|Place||Africa: North Africa|
|Physical description||Cotton, Felt, Gold bullion wire, Silver bullion wire, Velveteen, White metal, Wool barathea|
|Place made||United Kingdom|
|Date made||c 1944|
Second World War, 1939-1945
Polish officer's service dress tunic: Second Lieutenant Z Sobczak, Polish Army
Polish Second World War officer's service dress tunic. The tunic is a four button open collared garment. The four front buttons are white metal and bear the crowned Polish Eagle in raised detail. Stitched to each side of the collar is a dark purple felt shield with a dark blue top edge. The colour shows that the wearer was part of a medical unit. The shoulder straps each have a single white metal five pointed star, denoting the wearer is a second lieutenant. The shoulder straps are secured to the uniform by white metal buttons bearing the crowned Polish Eagle. The left and right breast pockets are both box pleat pockets with three point pocket flaps. Located on the pleat of the right pocket is a white metal badge featuring a crowned eagle standing over the word 'TOBRUK' between two upwards pointing bayonets in a 'V' shape. The bottom of the badge has an upwards facing crescent moon. The left and right pockets below the waist are both expandable pockets with straight pocket flaps. All four pockets are secured with white metal buttons bearing the crowned Polish Eagle in raised detail. Located above the right breast pocket are two rows of service ribbons. The ribbons on the top bar are the Polish Cross of Valour (1944) with colours reversed to show that it was awarded by the Polish Government in exile, the Polish Army Active Service Medal and the French Medal for Volunteers for Combat Service. On the lower bar are the ribbons for the 1939-45 Star, Africa Star, Defence Medal and the British War Medal 1939-45. Located above the service ribbons is a Polish forces wounds badge. This is a rectangular light blue ribbon with a black stripe running horizontally at the top and bottom of the ribbon. Two white metal stars are attached to the ribbon denoting two wounds. At the top of each sleeve is a red felt shoulder flash with 'POLAND' embroidered in gold bullion wire. Beneath the shoulder title on the right sleeve is a red felt shield with a gold bullion embroidered shield within it. Within the shield is a mermaid with a shield, swinging a scimitar also embroidered in gold bullion wire. This is the formation sign for the Polish Second Corps. Below the shield is a square patch divided horizontally with the upper half being white and the lower half red. Sewn into the middle of the patch is a green cedar tree. The patch is that of the Independent Carpathian Brigade. Under the shoulder title on the left sleeve is the British 8th Army emblem showing a gold bullion wire Latin cross upon a white shield bordered in silver bullion wire against a black background. Under the third front button is a metal hook and catch to keep the front of the tunic straight. The interior of the jacket is lined with cotton fabric and has an internally hung pocket inside the left and right breast of the tunic. The belt for the tunic had a metal double claw buckle, slide on belt loop and a series of three double holes for securing the belt. The rear of the tunic has a single vent.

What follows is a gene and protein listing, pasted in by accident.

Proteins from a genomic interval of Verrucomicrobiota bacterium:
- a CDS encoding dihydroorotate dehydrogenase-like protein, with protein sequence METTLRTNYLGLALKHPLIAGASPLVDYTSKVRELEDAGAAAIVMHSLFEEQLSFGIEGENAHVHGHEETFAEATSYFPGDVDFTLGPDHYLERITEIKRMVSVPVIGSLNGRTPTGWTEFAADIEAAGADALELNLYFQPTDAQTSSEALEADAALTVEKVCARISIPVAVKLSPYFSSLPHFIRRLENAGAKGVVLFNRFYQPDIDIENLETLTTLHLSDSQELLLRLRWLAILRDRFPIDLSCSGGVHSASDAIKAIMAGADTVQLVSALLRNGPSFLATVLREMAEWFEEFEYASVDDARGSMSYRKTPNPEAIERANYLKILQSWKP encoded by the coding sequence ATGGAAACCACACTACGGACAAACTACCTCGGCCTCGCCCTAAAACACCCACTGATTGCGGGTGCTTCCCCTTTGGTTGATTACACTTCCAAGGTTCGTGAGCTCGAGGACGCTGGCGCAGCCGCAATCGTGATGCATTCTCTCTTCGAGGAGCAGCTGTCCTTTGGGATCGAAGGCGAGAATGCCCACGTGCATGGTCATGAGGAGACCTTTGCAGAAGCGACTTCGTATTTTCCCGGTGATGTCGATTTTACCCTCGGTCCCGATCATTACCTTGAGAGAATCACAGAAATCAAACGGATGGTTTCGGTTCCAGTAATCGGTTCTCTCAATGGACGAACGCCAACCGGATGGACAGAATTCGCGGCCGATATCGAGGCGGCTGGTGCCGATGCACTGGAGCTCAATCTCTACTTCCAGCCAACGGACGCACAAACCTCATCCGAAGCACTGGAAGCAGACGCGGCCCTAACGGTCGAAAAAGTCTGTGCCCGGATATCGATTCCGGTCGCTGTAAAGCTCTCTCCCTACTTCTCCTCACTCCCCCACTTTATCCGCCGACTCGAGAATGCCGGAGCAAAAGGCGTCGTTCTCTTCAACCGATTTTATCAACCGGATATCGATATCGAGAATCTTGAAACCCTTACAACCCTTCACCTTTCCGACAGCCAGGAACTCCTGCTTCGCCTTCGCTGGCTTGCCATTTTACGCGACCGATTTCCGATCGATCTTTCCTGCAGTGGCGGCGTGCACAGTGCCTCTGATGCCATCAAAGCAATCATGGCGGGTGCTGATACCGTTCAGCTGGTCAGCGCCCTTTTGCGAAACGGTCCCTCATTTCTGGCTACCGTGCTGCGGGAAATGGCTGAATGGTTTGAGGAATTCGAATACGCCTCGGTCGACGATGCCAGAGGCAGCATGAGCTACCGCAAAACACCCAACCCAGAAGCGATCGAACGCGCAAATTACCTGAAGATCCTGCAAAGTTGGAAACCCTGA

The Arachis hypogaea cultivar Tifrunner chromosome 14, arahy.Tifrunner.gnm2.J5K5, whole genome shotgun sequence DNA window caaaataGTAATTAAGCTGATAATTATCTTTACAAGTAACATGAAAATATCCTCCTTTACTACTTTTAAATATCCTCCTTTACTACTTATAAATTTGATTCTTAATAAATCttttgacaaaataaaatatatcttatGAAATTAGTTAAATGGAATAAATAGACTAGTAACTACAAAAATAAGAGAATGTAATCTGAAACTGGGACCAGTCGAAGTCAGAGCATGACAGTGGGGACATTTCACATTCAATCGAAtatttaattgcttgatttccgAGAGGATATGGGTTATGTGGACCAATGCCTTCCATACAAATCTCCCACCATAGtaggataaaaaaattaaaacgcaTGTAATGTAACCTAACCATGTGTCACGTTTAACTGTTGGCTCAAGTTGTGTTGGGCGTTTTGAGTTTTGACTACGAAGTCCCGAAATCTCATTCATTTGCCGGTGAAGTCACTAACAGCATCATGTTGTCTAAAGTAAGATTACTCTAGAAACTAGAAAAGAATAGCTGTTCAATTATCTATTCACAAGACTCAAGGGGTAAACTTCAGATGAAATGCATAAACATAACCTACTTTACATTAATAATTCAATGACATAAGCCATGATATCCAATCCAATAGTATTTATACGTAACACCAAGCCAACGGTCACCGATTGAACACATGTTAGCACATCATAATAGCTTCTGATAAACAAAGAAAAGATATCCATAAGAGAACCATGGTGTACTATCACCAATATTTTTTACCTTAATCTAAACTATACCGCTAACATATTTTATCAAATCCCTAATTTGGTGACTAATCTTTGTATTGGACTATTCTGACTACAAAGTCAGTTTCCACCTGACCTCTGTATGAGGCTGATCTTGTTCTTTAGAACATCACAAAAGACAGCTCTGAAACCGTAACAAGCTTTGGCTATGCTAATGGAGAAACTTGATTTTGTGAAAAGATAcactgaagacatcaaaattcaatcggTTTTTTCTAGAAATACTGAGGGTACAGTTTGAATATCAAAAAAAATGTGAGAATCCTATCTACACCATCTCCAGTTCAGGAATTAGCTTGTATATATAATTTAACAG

Associated with the service of Second Lieutenant Zenon Sobczak of Warsaw, Poland. He was called up from the Reserves to join the Polish Army on 1 September 1939. He took part in the defence of Warsaw during that month and was wounded in action on 25 September. From December 1939 until May 1940 he served with a Polish underground organisation until ordered to flee the country. Sobczak made his way to Beirut, Syria and reported to the Polish authorities there. He was placed under French Command from 10 June 1940. He served with 2 Machine Gun Company, 2 Rifle Regiment, Polish Independent Carpathian Rifle Brigade until the capitulation of the French. His unit was then transferred to British command. He took part in the fighting in North Africa, including the battles at Tobruk and was wounded in action for the second time on 25 February 1942. In August 1942 he was posted to Luba Reconnaissance Squadron and sent to the United Kingdom. Later that year he was transferred to 10 Light Field Ambulance, 1 Armoured Division, 1 Polish Corps. In February 1943 Sobczak joined the Field Dressing Station of 1 Armoured Division. From November 1943 until July 1946 Sobczak studied pharmacy in Edinburgh, Scotland. During his study he met a Scottish woman, Janet Mitchell Beatson, whom he married on 25 March 1944. On 19 September 1946 he joined the Polish Resettlement Corps and was discharged on 10 June 1947. On 13 December 1949, Zenon and Janet immigrated to Australia arriving in Melbourne aboard the Toscana on 27 January 1950. Sobczak applied for Australian citizenship later that month, which was granted on 14 July 1952. On 3 July 1956 he changed his name by deed poll to Michael Mackay. The Mackays settled in Adelaide and had three children.